If the final numbers of Ohio’s biennial school funding remain close to current projections, area school districts will receive a mixed bag that may leave some superintendents disappointed.
But while some local school districts will be treated better than others, there is shared concern over the significant loss of revenue from the tangible personal property tax (TPP) due to a veto by Gov. John Kasich.
Superintendent Jeff Schlade is cautiously optimistic there will be little or no change in the estimations for Swanton schools. Projected figures show a total of an additional $387,878 for Fiscal Year 2016, an eight percent bump, and an added $396,256 the following fiscal year.
Still, those figures are based on estimates related to Education Management Information System data, enrollment projections, and other information, Schlade emphasized. And that data reveals a slight but continuing decline in the district’s enrollment, although open enrollment figures show fewer students leaving the district for neighboring schools.
Swanton schools also face what Schlade calls the “factual decreases” that will come with the loss of TPP tax revenue, about $266,000 over the next two years. “Hopefully, that decreased burden on local industry will attract and/or keep additional businesses to the area, but it is one area that we will need to make up for,” he said.
If the projections don’t change, the school district will earmark some or all of the additional funding to a 1:1 computer device initiative over several years. “(W)e have an educational obligation to build upon the technological knowledge our students bring to their school desk each day,” Schlade said.
Pike-Delta-York Superintendent Jay LeFevre said last week he has seen several projections, and finds it difficult to know what exactly to expect. The Department of Education estimates show $33,210 expected for 2015-16, and another $106,668 the following fiscal year.
“It appears P-D-Y will get a minimal increase, yet remain at levels below what I believe we should be receiving,” LeFevre said. “The governor’s veto of the TPP component in Fiscal Year 17 negatively impacts on our funding, along with many districts. I feel that P-D-Y, and public education generally, is underfunded, placing an undue stress on the local community.”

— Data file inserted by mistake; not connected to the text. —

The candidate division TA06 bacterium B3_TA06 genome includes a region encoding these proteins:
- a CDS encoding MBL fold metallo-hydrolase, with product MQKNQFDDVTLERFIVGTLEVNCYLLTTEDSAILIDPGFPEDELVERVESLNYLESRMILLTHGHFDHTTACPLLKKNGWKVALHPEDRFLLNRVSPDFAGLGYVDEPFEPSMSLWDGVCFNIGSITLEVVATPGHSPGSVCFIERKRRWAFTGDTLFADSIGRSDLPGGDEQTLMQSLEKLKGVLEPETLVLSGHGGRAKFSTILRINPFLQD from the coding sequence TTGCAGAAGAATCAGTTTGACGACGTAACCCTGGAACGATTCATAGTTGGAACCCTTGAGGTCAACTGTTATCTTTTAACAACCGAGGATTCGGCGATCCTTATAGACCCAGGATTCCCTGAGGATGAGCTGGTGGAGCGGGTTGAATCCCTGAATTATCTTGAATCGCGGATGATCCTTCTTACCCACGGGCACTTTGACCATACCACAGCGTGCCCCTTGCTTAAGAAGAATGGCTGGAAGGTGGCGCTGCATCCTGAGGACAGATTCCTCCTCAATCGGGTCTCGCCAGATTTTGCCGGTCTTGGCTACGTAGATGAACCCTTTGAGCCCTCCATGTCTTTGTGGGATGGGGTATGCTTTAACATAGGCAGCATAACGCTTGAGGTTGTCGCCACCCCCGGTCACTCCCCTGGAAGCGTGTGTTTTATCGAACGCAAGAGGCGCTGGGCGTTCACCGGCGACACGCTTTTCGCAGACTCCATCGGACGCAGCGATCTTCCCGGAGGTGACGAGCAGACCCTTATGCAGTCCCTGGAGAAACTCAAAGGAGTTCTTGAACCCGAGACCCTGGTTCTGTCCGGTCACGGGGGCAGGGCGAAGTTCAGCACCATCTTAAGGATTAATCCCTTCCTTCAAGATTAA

He said with a combination of voter support, continued fiscal responsibility, and the assumption of stable state funding, “we should be able to function well for the next several years. “
Evergreen Local Schools haven’t gotten new state money in the last six or seven years, Superintendent Jim Wyse said. “If we received any additional state funds we’ll be happy.”
The school district is projected to get $9,760 in Fiscal Year 2016, and another $223,131 the following fiscal year. Wyse said he doesn’t count the funding until it’s received.
The problem the school district faces lies in the fact that local farm values increase “and (the state) thinks we’re rich, so they cut our funding,” he said. “We’re fortunate our local taxpayers have stepped up and helped. We’d like to see more money coming from Columbus.”
He also would like to be assured the state will honor its guarantee that no school district will receive less funding than the prior year. That argument is still taking place among Kasich and legislators.
The district’s enrollment has dropped in some areas, Wyse said. “If the guarantee is removed we could end up losing quite a lot of money. Our district would be harmed.”
Because the district is primarily agricultural, the TPP tax doesn’t have the same impact as it does in more industrial-based school districts, he said.
“I’m just holding my breath,” Wyse said. “If they don’t take more money away, that would be good for us. Right now, we’re sitting on a decent cash balance, so we can weather a year or two.”
The Wauseon school district is projected to get a little more than $1 million additional in the coming school year, with an additional $398,474 the following year. But Karen Dameron, the district’s treasurer, said those amounts are very susceptible to change.
“The dollar amounts they provided are not definitive numbers. They’re still at the estimated level,” she cautioned.
She said the school district ended Fiscal Year 2015 in better than normal financial position, thanks to a change in real estate valuations. Reappraisals this year hiked local property worth and put an additional $235,000 in the school district’s coffers.
Dameron said for now the additional state money will go into the school district’s general fund. Because the amounts listed are still speculative “we are just waiting to see,” she said.
David J. Coehrs can be reached at 419-335-2010.